Religious narratives and narration in the study of religion

The questions about religion’s relations to changes, in what we can call its external environment, society and culture, as well as to what we can call its internal environment, are not only interesting and fascinating in themselves, but also of great importance to our understanding of both religion and society. For, as we know very well, they both do change and sometimes new religions emerges, sometimes as part of religious changes and sometimes as part of societal changes, but most often as part of changes in both society and religion(s) – can we at all understand them separately?

In this panel we ask what is the role of narratives and narration in this regard? How do narratives “work”? How are they constructed and why are they constructed as they are? What are the relations between narratives and practices? We will look into such questions, and others, from different inter- and intra-disciplinary perspectives. Moreover, we ask what constitutes religious narratives, and whether or not this is substantially different from what constitutes academic narratives? Finally, we think that a substantial discussion about the role of narratives can help us better understand how religion adapt, change, transform and reform as part of societies and cultures.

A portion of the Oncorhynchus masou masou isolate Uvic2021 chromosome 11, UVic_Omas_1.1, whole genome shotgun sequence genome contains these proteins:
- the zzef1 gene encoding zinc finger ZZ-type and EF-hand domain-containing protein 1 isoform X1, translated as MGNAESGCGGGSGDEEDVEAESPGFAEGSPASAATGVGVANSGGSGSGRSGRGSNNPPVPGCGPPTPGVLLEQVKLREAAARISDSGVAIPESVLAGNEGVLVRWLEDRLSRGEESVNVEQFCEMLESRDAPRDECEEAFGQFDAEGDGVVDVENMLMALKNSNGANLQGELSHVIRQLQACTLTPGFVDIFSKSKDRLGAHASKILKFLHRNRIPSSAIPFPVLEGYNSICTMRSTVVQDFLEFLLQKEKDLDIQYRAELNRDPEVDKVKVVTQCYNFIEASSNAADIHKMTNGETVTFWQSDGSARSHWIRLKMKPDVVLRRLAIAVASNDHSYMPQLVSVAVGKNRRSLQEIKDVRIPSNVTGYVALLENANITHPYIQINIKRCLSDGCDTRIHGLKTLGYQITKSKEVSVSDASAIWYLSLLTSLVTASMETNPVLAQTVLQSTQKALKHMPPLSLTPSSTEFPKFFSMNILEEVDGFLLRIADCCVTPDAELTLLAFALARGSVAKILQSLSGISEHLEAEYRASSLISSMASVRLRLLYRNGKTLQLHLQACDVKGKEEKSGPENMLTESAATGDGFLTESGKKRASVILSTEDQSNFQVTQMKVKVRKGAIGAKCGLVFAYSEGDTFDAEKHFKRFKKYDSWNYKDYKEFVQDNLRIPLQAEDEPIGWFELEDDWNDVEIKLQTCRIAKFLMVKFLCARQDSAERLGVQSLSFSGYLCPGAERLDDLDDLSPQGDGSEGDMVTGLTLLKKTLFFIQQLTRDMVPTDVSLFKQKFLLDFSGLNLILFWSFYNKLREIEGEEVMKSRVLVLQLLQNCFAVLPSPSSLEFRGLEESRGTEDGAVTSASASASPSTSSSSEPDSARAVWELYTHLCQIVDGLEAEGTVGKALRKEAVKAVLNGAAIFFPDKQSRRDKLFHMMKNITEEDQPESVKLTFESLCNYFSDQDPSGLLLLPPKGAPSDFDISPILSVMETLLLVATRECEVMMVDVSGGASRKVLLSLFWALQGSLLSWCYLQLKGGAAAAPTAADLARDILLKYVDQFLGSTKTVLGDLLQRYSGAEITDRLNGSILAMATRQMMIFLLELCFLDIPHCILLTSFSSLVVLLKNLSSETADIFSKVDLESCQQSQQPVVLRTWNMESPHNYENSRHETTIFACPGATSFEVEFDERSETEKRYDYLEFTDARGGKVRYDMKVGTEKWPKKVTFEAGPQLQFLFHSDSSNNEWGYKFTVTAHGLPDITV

Geir Aasmundsen: